Gusty Winds Complicate BC Wildfire Fight, but Human-Caused Blazes Also a Factor

Gusty Winds Complicate BC Wildfire Fight, but Human-Caused Blazes Also a Factor
Fires burn near Big Creek, B.C., in a handout file photo. (The Canadian Press/HO-BC Wildfire Service)
The Canadian Press

Gusty winds and unsettled weather in parts of British Columbia helped kick up several wildfires over the weekend, forcing a number of evacuation orders and alerts.

Four regional districts, from the Sunshine Coast to the Cariboo, central Okanagan and Peace River, issued or upgraded evacuation orders between Friday and Sunday.

The most recent order covers the Glen Lake fire west of Peachland, a suspected human-caused blaze spotted on Saturday that the BC Wildfire Service says has burned more than four square kilometres and forced the evacuation of eight recreational properties.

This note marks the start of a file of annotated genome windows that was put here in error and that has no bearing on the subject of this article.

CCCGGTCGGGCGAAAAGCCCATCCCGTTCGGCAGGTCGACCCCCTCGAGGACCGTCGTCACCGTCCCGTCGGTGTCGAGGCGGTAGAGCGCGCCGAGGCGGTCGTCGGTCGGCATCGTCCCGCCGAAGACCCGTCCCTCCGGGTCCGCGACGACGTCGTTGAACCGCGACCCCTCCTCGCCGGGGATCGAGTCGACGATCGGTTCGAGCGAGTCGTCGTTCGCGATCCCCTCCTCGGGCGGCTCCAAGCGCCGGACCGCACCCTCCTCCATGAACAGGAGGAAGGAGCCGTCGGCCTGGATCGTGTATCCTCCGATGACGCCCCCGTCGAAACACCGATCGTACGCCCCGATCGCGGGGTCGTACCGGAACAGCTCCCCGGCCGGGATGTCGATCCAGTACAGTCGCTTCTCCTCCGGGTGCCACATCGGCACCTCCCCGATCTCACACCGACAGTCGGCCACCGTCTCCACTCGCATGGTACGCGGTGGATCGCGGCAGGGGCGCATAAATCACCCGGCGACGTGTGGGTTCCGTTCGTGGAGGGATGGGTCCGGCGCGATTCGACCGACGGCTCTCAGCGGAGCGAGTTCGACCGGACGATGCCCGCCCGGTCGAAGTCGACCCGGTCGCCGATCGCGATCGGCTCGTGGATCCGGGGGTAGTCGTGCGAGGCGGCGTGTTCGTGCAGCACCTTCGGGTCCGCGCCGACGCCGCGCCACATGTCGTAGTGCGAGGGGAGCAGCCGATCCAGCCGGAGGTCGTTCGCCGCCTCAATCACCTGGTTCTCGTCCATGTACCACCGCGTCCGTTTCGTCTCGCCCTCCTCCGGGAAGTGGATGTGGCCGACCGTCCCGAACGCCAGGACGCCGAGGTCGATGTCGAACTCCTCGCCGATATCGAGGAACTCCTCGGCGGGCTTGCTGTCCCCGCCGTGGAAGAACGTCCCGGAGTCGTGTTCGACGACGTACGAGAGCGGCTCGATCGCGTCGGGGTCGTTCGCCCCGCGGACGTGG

The other three evacuation orders affect a total of 54 rural properties around the Horn Lake fire west of Williams Lake, the Clowhom Lake blaze northwest of Sechelt, and the Stoddart Creek fire north of Fort St. John.

As a gusty cold front swept through B.C. over the weekend, the Peace River Regional District upgraded orders and alerts on the northeast corner of the Stoddart Creek blaze, which has charred 295 square kilometres and has remained out of control since it was started, possibly by humans, in mid-May.

Evacuation alerts were also posted for blazes north and east of Pemberton, including for several properties at Spruce Lake in the South Chilcotin Mountain Park as the 93-square-kilometre Downton Lake blaze threatens the southern corner of the park known for its fishing and wild game viewing.

The wildfire service says the number of active blazes in B.C. remains above 400, with seven new fires started in the last 24 hours and 154 ranked as out of control.